By Ofer Raban, University of Oregon

Trump Investigations and a Wider Scandal

The investigations into the financial dealings of Donald Trump and his associates join a growing body of evidence pointing to lax enforcement of certain high-level financial crime.

The scope of financial crimes unearthed so far by state and federal authorities investigating President Trump and his associates is remarkable.

, and faces .

Former campaign adviser .

Former Trump attorney Michael Cohen . over what the New York attorney general described as "a shocking pattern of illegality."

And authorities opened new investigations following a recent New York Times exposé describing .

Even more remarkable is what these investigations tell us about the levels of criminality among America's business and political elite.

Tax evasion, money laundering, financial fraud and campaign finance violations: Every turned stone reveals thick webs of financial misdeeds.

These white collar crimes, which often implicate the powerful and the wealthy, notoriously thrive in the loose regulatory environments created when big money exerts undue influence on politics.


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Mounting indications

The Trump investigations join a growing body of evidence pointing to lax enforcement of high-level financial crimes.

We know, for example, that massive fraud involved in the 2008 financial collapse -- from -- .

We know that under-enforcement is common with certain big-ticket tax evasion practices -- like misstating the value of assets under the gift tax. Gift tax , is a major component of the alleged .

Lax enforcement and minor punishments are notoriously common with violations of campaign finance laws -- the point where .

And as for money-laundering: According to congressional testimony, regulations against it are so ineffective that "the bottom-line metrics suggest that ."

Executive, legislative and judicial failures

The blame for this loose regulatory environment is not limited to lax executive enforcement. Legislative and judicial actions play a substantial part in the swirling financial illegalities.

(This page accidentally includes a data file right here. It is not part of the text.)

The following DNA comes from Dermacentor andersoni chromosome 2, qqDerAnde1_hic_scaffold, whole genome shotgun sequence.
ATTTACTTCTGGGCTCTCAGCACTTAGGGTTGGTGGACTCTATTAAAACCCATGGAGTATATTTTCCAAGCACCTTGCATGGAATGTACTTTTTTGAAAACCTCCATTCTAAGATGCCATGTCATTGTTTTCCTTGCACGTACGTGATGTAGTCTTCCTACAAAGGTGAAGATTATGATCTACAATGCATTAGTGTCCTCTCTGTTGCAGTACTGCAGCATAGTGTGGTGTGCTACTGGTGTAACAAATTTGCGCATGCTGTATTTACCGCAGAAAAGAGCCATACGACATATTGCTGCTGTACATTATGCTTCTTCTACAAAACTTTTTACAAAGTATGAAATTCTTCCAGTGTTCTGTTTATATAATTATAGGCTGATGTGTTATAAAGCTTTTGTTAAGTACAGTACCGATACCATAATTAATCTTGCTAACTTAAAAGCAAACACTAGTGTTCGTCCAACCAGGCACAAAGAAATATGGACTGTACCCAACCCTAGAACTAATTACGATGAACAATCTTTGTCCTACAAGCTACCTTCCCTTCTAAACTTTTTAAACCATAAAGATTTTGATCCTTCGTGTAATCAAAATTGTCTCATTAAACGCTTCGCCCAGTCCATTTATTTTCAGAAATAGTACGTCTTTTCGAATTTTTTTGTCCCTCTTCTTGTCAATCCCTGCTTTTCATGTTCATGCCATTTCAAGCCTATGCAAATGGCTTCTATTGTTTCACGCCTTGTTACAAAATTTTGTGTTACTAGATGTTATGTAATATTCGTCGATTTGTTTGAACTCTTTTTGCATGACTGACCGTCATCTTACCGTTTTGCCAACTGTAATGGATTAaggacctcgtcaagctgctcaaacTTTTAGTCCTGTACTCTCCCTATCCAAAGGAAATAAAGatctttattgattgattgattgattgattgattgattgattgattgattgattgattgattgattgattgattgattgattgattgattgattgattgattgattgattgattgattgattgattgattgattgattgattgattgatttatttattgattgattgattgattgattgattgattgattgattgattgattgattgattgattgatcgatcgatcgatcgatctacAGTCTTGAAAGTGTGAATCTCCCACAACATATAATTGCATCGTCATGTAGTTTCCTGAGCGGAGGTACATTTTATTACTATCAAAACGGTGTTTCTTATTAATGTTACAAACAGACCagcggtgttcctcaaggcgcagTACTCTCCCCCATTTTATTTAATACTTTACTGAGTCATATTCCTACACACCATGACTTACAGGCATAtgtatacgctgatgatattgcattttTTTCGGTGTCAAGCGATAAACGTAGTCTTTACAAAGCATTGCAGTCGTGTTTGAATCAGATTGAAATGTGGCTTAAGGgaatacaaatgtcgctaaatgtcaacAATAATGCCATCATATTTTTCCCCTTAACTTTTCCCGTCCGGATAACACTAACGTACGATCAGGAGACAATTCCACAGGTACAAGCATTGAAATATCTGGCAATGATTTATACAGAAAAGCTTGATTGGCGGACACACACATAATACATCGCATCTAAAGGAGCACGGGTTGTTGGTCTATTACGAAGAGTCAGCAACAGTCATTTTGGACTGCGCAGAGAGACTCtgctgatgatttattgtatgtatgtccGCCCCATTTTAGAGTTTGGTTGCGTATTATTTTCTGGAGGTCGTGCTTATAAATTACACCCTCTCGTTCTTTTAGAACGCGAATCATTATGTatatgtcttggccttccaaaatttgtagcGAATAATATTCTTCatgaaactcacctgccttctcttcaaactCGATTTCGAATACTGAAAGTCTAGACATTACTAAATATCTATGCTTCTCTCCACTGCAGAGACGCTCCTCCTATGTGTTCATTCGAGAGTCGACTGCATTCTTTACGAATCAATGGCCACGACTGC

Congress, for example, is responsible for the many easily abused tax . And legislators have long .

It is also Congress that has structured the enforcer of campaign finance regulations.

The courts have similarly contributed to the lax regulatory environment. As a professor of constitutional law (and ex-prosecutor), I have watched with concern as recent Supreme Court cases extended ever-increasing constitutional protections to the alliance between big money and politics.

In recent years, the Supreme Court . In doing so, the court stated that "a substantial and legitimate reason" for making a political campaign contribution is that "the candidate will respond by ."

What many regard as political .

Six months before Trump's election, the Supreme Court reversed the criminal conviction of a former Virginia governor on federal corruption charges. Gov. Robert McDonnell received personal gifts and loans worth hundreds of thousands of dollars from a .

In exchange, McDonnell sought to influence the University of Virginia to conduct free research on the man's commercial product.

A jury convicted the governor on federal corruption charges, and a federal court of appeals affirmed. But the Supreme Court reversed the conviction after under federal law.

The conviction, said the court, raised serious constitutional concerns because it could chill interactions between politicians and their supporters.

As in McDonnell's own case, the decision's significance extends beyond matters of campaign finance. The case was recently cited as a cause for the acquittal, on federal bribery charges, of a high-ranking New York City police official who for years received .

Business and political elite

The rich rewards of the Trump investigations suggest that big-money illegalities are rife in America. And while Trump may be in a league of his own, the problem is not limited to Trump.

Indeed, some of the people embroiled in the Trump scandals have long been situated at the heart of America's business and political elite.

Paul Manafort, for one, also worked on the campaigns of . And the Trumps themselves were always highly politically connected -- to leading state and federal politicians, both Democrats and Republicans.

"As a business person," explained Trump in a 2015 interview, "you wanna get along with all sides ."

Consider the recently disclosed episode involving Manhattan District Attorney Cyrus Vance, Jr. -- son of the .

In 2012, Vance ordered prosecutors to drop a promising fraud case against Ivanka Trump and Donald Trump Jr. for lying to investors in a Trump project in Manhattan. The order was made after their father's attorney paid Vance a visit.

Weeks later, the attorney became one of .

That is the wider scandal suggested by the investigations of Trump and his cronies: The high levels of brazen big-money illegalities that ordinarily go unaddressed and unpunished. Indeed many of the alleged crimes due to the statute of limitations.

and are terms frequently used by law enforcement in discussing low-level crime. But American law enforcement appears to avoid the penthouses.

There is deep irony in the fact that Trump and his cronies are being pursued for the sort of crimes whose chronic under-enforcement generated the inequality and resentment that helped catapult Trump to the presidency. The Conversation


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Photo: The New York district attorney dropped a financial fraud investigation of Ivanka Trump, left, and her brother, Donald Jr., right. AP/Seth Wenig

Article: Courtesy The Conversation.

This work is licensed under Creative Commons Attribution-NonCommercial-NoDerivatives 4.0 International (CC BY-NC-ND 4.0) License.


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"Trump Investigations and a Wider Scandal"